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Comment: Re:Virgin airspace (Score 1) 185

As another poster pointed out, it's just posturing for anyone to say they are going to shoot down the drones.

Not from the ground. From another drone. Don't even need to shoot, just get above it and drop something sufficiently nasty on its rotors. Collect the wreckage and sell what's salvageable...maybe even in your Amazon store.

Comment: Re:Cannot regulate bitcoin in the traditional sens (Score 2) 30

by ultranova (#49379669) Attached to: Bitcoin In China Still Chugging Along, a Year After Clampdown

It is a complicated technology

Bicoin is a distributed double-entry bookkeeping ledger where transactions need to be signed by the crediting account's (secret) key. And Bitcoin is also the (imaginary) currency unit used in said ledger.

Seriously, there's nothing there anyone who knows even the basics of accounting wouldn't recognize. It's just wrapped in a high-tech packaging.

Comment: Re:Cause, or effect? (Score 1) 314

by ultranova (#49379469) Attached to: Poverty May Affect the Growth of Children's Brains

There you go, making sense again.

"These snooty scientists, what do they know?"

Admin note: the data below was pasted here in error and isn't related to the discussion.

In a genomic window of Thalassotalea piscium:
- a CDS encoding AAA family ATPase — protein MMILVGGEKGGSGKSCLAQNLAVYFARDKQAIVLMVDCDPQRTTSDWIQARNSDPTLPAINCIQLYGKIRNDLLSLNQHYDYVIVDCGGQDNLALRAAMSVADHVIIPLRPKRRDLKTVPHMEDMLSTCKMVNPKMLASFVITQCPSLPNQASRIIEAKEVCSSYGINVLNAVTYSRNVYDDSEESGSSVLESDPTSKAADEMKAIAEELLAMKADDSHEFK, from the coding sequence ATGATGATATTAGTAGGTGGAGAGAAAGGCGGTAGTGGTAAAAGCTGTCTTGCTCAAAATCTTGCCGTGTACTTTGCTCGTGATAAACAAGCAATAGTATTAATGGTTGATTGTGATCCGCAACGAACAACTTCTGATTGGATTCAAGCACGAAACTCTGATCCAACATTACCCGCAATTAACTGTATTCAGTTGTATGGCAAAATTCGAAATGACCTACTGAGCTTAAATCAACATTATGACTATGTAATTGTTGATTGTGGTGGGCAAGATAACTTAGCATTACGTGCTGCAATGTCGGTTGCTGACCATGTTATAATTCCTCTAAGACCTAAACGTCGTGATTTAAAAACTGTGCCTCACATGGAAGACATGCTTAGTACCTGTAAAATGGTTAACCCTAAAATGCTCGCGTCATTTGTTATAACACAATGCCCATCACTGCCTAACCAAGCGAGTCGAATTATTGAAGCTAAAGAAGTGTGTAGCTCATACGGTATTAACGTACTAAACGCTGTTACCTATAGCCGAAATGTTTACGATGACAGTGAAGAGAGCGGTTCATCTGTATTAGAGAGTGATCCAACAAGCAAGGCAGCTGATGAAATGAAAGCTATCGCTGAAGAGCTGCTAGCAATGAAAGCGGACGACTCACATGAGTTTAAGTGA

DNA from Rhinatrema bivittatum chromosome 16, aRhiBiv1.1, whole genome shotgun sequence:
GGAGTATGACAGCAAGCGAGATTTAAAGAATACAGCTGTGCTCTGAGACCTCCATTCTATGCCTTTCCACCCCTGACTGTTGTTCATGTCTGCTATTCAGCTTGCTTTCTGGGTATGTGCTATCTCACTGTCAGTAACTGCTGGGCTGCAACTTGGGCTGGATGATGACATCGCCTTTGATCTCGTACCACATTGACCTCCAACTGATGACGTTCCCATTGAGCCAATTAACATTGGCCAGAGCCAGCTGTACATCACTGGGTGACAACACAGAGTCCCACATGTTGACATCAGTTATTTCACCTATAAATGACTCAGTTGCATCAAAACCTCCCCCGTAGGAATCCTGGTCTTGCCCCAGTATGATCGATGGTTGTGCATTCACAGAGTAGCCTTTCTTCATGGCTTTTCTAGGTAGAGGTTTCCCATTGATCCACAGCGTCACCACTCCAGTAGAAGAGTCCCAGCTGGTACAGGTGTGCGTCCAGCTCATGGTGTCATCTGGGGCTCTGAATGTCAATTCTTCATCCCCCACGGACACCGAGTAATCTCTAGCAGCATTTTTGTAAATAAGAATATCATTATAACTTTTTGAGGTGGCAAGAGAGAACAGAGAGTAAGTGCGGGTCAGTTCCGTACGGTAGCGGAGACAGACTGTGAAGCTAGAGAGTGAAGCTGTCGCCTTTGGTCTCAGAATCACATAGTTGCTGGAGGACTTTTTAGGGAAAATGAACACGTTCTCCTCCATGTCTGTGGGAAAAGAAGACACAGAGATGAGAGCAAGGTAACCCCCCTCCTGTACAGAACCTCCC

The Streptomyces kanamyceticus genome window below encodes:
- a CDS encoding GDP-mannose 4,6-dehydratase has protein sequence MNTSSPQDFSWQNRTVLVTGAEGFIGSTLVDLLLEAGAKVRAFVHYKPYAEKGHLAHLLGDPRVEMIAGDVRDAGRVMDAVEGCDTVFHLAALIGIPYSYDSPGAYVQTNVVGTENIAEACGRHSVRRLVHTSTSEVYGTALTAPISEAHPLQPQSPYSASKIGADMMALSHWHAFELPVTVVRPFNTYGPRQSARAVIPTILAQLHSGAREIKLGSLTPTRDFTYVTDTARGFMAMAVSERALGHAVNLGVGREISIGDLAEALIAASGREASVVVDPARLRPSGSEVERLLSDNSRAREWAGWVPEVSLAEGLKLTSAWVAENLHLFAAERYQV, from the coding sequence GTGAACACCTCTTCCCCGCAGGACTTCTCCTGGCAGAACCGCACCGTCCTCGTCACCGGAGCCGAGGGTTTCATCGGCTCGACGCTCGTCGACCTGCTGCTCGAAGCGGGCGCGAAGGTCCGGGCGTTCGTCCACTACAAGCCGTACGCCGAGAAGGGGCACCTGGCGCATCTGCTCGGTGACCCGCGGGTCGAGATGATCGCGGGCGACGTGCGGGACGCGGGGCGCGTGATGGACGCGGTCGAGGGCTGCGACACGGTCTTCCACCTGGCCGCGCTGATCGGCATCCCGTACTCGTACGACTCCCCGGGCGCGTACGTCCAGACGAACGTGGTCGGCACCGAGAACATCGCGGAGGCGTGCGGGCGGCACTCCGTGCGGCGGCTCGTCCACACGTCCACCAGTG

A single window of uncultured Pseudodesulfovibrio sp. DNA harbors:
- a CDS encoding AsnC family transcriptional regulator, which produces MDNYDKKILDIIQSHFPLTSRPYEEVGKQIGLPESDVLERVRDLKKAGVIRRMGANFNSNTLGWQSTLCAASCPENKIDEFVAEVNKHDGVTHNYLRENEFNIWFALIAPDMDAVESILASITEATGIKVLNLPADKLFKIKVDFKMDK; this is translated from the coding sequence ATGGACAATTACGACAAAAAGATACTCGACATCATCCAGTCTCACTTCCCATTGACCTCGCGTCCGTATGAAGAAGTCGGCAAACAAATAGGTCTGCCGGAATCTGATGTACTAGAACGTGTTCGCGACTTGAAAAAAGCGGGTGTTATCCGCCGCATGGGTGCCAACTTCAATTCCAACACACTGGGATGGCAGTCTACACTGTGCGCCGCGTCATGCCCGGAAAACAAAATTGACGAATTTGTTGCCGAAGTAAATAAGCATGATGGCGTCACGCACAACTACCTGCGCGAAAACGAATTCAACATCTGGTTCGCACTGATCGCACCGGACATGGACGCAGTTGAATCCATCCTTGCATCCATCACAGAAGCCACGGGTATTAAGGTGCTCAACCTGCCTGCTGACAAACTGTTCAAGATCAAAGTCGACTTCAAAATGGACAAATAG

I was raised in a very poor family, one of the poorest in our city, but I have an IQ that's very high, and I always made good grades in school. I don't see the relationship between poverty and smaller brains, nor do I see the relationship between poverty and crime. Of course I was raised in a good family that wasn't trash.

"I'm very smart. I lifted myself up by my bootlaces. Anyone who doesn't is trash. Crime is done by criminals for for the evulz, and is thus not affected by economic circumstances."

Parental involvement makes more of a difference, and unmarried teens are simply not the best parents. Ask any teacher and they can tell you which students have parents who care.

"Teens having sex is bad. Children doing badly at schools is caused by parents not caring rather than working two full-time jobs to make ends meet."

Congratulations, I think you hit almost all popular right-wing talking points. All that's missing is some scaremongering about immigrants. Maybe you could work that into the bit about crime?

Comment: Re:WWJD? (Score 5, Insightful) 1076

I have a serious problem with gay marriage, as marriage is a religious ceremony, so the state should stay out of it. Civil union is the state sponsored joining, and should be the proper avenue for the state to allow something that religion indicates is wrong.